And so we’ve joined the growing ranks of dyslexic Kindlers

I wrote the following to post in the comment area of a home educator who had recently gone Kindle. But then I couldn’t get the board to accept my comment so I decided to just post it here. Why couldn’t I get my comment to post? Because I got caught up talking with H.o.p. about all kinds of things and then I also did my yoga. I had the comment ready to post all that time but, being dyslexic, I tend to take a while to sculpt a comment and I like to write it and return to it to make sure it reads as I want and that I haven’t left out words or mixed them up, which I will often times do when commenting (though I rarely comment anywhere). So, when I finally had the comment ready to post…well, the page said I had timed out and refreshing didn’t help.

So, we finally went Kindle. Of course, there are a variety of e-readers out there and we looked at Nook readers but ultimately went Kindle. Tit for tat in way. I saw many reasons to go with the Nook as well.

H.o.p. is a very visual kind of guy, and I’ve posted here before that we’re dyslexic around here. H.o.p. is. His dad isn’t. I am. Our dyslexia works in some very similar but also different ways. As of yet, H.o.p. doesn’t get as much out of long selections of text (like books) if he reads them on his own, and he doesn’t get as much out of a book if I simply read it to him. I’m not saying he won’t enjoy and get the story–he will–but I want him to see the text in conjunction with hearing it.

If we’re both reading the book at the same time, to each other, we have rewarding discussions, and I like using novels etc. as a launch pad for learning, exploring a number of different subjects in a linking manner.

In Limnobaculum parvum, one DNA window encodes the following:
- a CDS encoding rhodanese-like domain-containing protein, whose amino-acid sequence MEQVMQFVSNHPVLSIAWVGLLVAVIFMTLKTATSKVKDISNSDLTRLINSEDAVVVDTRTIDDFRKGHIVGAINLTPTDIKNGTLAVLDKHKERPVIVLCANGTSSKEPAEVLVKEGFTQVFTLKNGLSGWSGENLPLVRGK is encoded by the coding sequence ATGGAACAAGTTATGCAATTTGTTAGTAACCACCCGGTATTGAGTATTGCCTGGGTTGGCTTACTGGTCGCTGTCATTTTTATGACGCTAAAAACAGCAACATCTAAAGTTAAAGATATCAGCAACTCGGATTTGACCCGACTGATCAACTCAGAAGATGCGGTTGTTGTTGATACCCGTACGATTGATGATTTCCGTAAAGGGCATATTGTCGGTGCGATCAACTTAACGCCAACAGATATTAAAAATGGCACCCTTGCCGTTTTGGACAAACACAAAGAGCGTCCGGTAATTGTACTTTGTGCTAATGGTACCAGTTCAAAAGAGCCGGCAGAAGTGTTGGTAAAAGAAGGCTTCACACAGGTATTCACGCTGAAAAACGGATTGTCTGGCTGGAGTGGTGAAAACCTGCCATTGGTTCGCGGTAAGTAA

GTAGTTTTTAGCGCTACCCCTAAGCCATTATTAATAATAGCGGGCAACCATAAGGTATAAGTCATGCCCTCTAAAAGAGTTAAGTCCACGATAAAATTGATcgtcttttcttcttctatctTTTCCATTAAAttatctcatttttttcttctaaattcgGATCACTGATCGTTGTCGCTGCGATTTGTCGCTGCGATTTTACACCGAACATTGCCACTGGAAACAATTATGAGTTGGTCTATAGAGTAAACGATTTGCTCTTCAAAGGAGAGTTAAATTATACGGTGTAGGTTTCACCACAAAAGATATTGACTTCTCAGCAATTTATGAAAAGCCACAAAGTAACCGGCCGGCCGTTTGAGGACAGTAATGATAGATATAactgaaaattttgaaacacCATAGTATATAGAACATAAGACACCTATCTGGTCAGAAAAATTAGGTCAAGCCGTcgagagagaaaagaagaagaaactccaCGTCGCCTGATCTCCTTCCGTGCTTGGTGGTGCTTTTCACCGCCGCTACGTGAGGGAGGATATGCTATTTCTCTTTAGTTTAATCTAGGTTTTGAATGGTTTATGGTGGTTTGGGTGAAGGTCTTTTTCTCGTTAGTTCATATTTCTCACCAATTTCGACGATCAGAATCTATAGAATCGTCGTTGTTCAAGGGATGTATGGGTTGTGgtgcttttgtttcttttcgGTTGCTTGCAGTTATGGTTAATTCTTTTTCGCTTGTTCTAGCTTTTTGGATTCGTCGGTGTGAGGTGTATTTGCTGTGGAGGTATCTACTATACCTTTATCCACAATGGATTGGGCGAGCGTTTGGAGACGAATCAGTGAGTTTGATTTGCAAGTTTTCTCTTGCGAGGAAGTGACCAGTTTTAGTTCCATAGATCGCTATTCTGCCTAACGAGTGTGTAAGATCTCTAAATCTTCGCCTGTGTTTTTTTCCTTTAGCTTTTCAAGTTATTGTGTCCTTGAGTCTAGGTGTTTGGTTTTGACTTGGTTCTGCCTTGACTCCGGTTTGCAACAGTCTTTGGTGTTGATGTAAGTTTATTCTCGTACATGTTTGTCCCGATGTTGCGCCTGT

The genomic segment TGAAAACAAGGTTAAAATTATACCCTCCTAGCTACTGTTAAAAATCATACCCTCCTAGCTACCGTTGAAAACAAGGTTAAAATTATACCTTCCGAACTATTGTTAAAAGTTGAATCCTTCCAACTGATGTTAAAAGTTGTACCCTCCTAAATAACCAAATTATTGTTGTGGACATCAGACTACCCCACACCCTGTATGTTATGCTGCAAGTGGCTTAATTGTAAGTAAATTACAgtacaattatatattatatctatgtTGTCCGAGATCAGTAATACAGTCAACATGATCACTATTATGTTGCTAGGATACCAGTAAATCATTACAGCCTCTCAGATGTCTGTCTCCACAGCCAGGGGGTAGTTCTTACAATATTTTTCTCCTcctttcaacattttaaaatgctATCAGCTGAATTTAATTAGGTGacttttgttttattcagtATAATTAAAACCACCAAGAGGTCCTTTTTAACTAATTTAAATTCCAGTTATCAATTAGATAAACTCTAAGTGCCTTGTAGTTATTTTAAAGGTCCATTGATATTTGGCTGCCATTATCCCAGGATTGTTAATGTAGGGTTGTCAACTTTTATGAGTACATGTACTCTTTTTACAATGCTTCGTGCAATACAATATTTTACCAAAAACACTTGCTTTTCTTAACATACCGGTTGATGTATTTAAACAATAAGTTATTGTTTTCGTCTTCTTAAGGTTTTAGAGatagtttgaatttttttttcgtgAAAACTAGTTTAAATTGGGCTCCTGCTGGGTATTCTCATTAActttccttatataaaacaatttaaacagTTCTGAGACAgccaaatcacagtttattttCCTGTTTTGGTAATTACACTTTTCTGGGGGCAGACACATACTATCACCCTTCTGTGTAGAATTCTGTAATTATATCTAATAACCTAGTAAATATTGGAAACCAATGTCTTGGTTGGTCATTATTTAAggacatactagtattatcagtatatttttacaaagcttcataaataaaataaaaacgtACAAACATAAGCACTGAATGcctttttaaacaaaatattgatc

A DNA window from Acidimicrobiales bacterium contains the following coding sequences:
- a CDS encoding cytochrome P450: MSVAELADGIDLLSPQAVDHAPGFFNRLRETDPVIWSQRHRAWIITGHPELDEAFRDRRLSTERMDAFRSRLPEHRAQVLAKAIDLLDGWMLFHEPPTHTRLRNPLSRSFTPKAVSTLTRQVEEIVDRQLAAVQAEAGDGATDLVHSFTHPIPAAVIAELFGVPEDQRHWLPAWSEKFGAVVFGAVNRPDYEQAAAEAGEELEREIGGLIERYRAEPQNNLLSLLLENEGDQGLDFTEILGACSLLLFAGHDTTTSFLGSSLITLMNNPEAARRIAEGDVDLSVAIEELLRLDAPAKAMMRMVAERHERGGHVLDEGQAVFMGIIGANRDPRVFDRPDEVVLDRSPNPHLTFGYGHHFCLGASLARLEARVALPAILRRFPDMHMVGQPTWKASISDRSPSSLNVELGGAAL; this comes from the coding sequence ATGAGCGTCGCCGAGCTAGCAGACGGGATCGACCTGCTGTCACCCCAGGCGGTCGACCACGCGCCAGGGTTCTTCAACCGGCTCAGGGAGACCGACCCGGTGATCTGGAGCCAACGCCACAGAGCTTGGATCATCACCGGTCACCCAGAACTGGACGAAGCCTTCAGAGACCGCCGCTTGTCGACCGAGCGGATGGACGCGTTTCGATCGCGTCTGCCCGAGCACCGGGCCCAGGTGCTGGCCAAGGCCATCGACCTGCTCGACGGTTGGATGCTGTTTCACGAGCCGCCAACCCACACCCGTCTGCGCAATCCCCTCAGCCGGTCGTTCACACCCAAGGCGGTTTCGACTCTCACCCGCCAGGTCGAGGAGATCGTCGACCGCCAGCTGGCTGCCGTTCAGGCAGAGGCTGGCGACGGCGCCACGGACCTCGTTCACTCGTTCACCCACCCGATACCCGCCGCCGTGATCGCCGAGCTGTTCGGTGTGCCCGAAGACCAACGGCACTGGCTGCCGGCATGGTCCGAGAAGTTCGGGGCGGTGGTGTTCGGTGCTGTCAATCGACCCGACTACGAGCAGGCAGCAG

With each of us having our own Kindle tablets we are able to share books that we purchase on it, not to mention also share all those books we get for free that are out of copyright. There are many, many titles out of copyright I’m hoping to cover over the next few years, and that these are free for e-book was attractive. We could also read them on the computer–which I’ve done many times–but that would mean being tied to the computer and the Kindle is a friendlier experience. I did not want to have to go through the trouble and expense of purchasing two of each book at a used book store.

With a physical book my son would have to go to the dictionary to look up words he didn’t understand, which he wouldn’t do on his own, and which meant breaking flow. With a Kindle, you tap on a word and the definition comes up right there on the screen, then you tap the definition away and go right back to reading. Less break in the flow. Much less break in the flow for him as a dyslexic reader.

I have the Kindle Fire version (he has the touch screen e-ink model) and when we have questions about things the writer is referencing that we don’t understand (which can happen regularly with pre twentieth century lit, many references that are peculiar to the day, more peculiar terms and people mentioned that 19th century readers would get and we may not) then I can tap to go to Wikipedia or Google and look up the subject and then tap my back button and go right back to the book.

It was a major financial investment for us to get two Kindle tablets, but I went with the Fire and got my son the touch screen e-ink version. Two Fires were just too expensive for us. Also, I didn’t want my son to get into the gaming aspect on it. He has other platforms that he uses for games, and I would prefer, right now, to keep the Kindle distinct as a reading experience for him. And he is fine with that. He loves the look of his Kindle and finds it very easy to read.